21 May 2018 
Germany – Spain
Referee: Désirée Grundbacher (SUI)
Assistant Referee 1: Elodie Coppola (FRA)
Assistant Referee 2: Almira Spahić (BIH)
Fourth Official: Lucie Šulcová (CZE)

UEFA U-17 Euro Final 2018: Meler (TUR)

On Wednesday, Björn Kuipers took charge of his second UEFA Europa League final, having also refereed the 2014 UEFA Champions League decider and UEFA Super Cup - but it all started for the Dutch official at the 2006 UEFA European Under-17 Championship. That year Kuipers, in his first full season as an international referee, was appointed for the final in Luxembourg between Russia and the Czech Republic. On Sunday, 31-year-old Halil Umut Meler from Turkey will follow in Kuipers' footsteps as he referees the U17 final between Italy and the Netherlands in Rotherham. "I am very proud to referee the final," Meler told UEFA.com. "It is the biggest target and the big dream for all the referees here. But I know it is the beginning of a long path. I will do my best and enjoy the final." This will be Meler's fourth game at the finals in England, having handled three group fixtures, and he has enjoyed the experience both at the matches and at the referees' base near Derby. "It has been perfect for me and my colleagues, amazing," he said. "This is the international arena – amazing organisation. I am so happy to be here. I have seen new places, seen new players, new tactics. I have learned many things during the tournament because I met with new colleagues from other countries. There has been good communication and a good atmosphere between us." A regular referee in the Turkish Süper Lig, Meler explained his journey to the international list. "When I was 18, I started to referee and, nine years later, I was in the top division in Turkey," he said. "When I was 29, I became an international referee, this is my second year. I finished my sports education and started refereeing when I was young. I played amateur football for six years before university in my home town." Meler credits UEFA's Centre of Refereeing Excellence (CORE) in Nyon, which began in 2010, for helping him to Sunday's final. "This has been a very good season for me," he said. "I have been given top-division games in Turkey after I went to CORE. I learned very important things to become an excellent referee from very experienced people like David Elleray, Jorn West Larsen and Roberto Rosetti. After CORE, in 2017, I became a FIFA referee. Now, in my second year, I was invited to the U17 EURO final tournament. It will be the most important international match in my career." That match on Sunday excites him: "Every final has a story, every game has a story. Because in a final every team has just one goal – the trophy." This season, Meler has also gained experience in a very different arena - as an additional assistant referee in the UEFA Europa League. "It's amazing to referee at the top level, I get a great feeling of pride," he said. (Source: UEFA)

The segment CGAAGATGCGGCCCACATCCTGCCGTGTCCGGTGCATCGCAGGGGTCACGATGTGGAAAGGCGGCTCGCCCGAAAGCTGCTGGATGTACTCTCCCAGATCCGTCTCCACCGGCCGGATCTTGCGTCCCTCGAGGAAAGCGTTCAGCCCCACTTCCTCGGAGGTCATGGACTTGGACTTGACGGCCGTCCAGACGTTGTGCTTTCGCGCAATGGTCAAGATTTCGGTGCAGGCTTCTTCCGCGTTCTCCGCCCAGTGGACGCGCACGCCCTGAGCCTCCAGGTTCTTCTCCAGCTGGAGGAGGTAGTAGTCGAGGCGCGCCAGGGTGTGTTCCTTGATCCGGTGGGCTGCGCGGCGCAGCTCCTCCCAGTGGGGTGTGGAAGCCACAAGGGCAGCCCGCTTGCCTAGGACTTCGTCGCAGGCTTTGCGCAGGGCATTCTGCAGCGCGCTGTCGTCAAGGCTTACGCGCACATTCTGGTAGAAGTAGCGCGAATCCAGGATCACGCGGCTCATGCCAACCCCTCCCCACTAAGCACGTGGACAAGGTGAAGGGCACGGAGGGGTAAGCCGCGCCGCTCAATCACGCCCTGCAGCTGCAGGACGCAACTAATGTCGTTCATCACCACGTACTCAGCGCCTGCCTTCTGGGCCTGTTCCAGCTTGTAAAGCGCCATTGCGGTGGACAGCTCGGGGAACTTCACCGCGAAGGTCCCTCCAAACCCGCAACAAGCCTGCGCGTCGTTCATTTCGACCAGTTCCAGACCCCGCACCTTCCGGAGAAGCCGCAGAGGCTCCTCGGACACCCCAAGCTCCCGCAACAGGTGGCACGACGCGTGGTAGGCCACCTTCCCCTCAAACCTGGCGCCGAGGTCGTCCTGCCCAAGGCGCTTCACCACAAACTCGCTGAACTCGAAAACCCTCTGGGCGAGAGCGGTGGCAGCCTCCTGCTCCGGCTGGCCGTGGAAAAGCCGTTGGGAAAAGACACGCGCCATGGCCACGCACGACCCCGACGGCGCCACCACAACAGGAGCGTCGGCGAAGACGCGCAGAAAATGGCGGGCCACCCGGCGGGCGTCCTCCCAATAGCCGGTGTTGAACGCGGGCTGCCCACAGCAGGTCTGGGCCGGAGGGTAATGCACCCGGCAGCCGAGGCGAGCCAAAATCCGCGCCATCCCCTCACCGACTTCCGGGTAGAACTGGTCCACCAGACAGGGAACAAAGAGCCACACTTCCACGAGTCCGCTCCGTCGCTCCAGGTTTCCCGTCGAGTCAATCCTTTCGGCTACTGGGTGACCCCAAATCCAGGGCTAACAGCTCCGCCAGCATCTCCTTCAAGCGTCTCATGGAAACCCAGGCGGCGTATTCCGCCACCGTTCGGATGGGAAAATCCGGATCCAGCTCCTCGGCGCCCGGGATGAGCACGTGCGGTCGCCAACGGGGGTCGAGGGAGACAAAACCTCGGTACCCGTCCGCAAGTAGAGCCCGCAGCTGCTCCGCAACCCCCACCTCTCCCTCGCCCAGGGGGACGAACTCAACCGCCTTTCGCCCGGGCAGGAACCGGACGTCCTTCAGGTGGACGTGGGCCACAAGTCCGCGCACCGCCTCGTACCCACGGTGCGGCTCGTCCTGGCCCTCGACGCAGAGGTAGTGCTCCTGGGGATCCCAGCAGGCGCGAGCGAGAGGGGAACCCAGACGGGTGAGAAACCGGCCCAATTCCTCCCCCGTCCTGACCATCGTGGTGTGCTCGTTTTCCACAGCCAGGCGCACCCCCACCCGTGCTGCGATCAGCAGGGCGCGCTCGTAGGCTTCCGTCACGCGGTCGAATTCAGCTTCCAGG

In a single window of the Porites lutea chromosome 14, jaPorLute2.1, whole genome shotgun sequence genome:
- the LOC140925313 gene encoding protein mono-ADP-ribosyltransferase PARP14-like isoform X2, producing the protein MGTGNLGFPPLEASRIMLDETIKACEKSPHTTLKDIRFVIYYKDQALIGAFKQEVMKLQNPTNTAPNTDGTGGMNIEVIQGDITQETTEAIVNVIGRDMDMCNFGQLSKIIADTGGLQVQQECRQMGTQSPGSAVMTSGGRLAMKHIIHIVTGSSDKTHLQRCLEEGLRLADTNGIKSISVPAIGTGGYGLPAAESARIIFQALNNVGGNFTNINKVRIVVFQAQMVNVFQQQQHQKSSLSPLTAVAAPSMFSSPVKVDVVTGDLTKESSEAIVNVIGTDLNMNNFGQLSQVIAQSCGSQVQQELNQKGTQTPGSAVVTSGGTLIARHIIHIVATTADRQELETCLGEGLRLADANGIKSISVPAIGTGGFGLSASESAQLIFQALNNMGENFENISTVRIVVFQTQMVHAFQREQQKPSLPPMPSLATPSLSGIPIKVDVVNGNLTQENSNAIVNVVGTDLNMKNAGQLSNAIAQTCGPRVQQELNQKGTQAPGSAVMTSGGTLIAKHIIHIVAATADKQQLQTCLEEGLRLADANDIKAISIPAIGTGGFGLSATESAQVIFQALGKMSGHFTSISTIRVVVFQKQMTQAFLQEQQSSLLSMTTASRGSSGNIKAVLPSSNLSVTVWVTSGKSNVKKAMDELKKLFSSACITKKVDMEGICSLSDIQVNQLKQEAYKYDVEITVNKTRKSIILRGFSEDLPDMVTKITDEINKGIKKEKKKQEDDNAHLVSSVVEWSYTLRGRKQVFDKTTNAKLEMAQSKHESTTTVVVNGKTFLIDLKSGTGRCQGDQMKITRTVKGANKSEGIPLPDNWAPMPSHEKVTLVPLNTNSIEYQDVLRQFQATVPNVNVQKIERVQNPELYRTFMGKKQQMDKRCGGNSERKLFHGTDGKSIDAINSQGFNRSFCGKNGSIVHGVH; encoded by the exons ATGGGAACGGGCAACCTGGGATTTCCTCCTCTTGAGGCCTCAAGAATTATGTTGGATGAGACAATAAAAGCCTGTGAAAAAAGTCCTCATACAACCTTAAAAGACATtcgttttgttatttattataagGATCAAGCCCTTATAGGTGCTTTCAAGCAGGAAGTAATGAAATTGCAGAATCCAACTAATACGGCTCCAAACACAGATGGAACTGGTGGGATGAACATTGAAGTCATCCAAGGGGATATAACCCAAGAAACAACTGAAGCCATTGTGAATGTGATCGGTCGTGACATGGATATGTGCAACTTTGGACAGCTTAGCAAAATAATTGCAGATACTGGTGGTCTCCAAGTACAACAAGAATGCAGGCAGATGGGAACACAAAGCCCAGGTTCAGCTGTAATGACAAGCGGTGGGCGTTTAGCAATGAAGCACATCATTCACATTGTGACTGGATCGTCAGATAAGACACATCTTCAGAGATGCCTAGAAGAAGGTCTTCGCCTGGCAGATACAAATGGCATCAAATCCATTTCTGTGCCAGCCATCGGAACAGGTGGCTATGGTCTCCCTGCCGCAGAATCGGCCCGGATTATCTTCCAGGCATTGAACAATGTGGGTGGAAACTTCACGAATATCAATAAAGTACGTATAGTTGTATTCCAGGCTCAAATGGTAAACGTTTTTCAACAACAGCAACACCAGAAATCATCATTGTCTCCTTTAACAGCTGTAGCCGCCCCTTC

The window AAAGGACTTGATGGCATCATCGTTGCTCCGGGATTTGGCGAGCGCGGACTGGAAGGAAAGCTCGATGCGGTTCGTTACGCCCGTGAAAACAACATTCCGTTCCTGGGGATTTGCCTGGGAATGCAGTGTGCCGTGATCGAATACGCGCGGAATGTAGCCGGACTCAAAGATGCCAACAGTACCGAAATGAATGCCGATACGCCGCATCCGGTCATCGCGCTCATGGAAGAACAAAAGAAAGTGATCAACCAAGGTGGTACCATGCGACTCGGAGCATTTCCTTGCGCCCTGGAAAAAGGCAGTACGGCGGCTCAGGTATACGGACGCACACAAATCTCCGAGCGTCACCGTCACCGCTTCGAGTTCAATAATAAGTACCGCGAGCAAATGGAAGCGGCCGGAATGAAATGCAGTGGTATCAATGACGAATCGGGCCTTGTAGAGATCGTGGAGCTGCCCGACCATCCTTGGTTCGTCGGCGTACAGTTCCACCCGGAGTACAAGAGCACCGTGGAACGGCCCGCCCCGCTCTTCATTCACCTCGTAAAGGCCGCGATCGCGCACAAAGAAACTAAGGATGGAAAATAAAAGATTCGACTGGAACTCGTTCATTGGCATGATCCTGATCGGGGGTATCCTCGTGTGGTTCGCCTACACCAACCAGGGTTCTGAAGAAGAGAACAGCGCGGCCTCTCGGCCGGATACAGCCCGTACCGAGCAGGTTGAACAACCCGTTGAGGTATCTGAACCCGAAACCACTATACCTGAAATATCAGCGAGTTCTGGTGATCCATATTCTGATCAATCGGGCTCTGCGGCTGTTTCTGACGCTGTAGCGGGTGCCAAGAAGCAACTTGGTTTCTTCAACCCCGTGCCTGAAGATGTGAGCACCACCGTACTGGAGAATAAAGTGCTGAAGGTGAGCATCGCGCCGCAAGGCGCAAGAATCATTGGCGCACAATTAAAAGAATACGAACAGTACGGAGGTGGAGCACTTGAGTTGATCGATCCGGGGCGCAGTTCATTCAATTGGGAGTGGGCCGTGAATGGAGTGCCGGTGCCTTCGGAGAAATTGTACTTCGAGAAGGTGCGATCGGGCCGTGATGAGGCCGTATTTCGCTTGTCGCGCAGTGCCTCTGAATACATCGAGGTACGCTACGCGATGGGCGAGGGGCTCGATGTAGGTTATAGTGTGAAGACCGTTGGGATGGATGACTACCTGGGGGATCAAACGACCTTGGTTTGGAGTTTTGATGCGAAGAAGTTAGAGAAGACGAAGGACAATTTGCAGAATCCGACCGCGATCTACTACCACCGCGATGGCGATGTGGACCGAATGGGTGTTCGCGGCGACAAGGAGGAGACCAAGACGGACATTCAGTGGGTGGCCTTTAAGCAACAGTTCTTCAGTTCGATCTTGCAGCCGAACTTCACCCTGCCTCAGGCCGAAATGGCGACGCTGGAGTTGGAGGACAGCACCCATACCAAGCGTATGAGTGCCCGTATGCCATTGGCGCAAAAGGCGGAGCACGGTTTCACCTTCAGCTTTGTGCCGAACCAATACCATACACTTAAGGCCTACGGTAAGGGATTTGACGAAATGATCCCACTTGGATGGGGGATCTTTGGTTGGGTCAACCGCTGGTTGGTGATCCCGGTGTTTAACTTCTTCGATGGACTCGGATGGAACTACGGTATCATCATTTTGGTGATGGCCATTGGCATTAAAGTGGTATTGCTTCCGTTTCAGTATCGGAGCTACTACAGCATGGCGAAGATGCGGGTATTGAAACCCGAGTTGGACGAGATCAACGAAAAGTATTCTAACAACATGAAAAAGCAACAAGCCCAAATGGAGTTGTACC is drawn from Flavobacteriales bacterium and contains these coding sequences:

20 May 2018
Italy – Netherlands
Referee: Halil Umut Meler (TUR, photo)
Assistant Referee 1: Robert Steinacher (AUT)
Assistant Referee 2: Péter Kóbor (HUN)
Fourth Official: Horațiu Feșnic (ROU)
Referee Observer: Hugh Dallas (SCO)

Clattenburg reveals death threats, vile abuse and alcohol

Former FIFA referee Mark Clattenburg has told Independent.ie that he was on the receiving end of death threats as he revealed that his family were also abused during his time officiating in England’s top flight. Clattenburg’s lowest point came as he was accused of racially abusing Chelsea midfielder Jon Obi Mikel in a game against Manchester United in October 2012, in an incident that he admits forced him to consider his future in the game.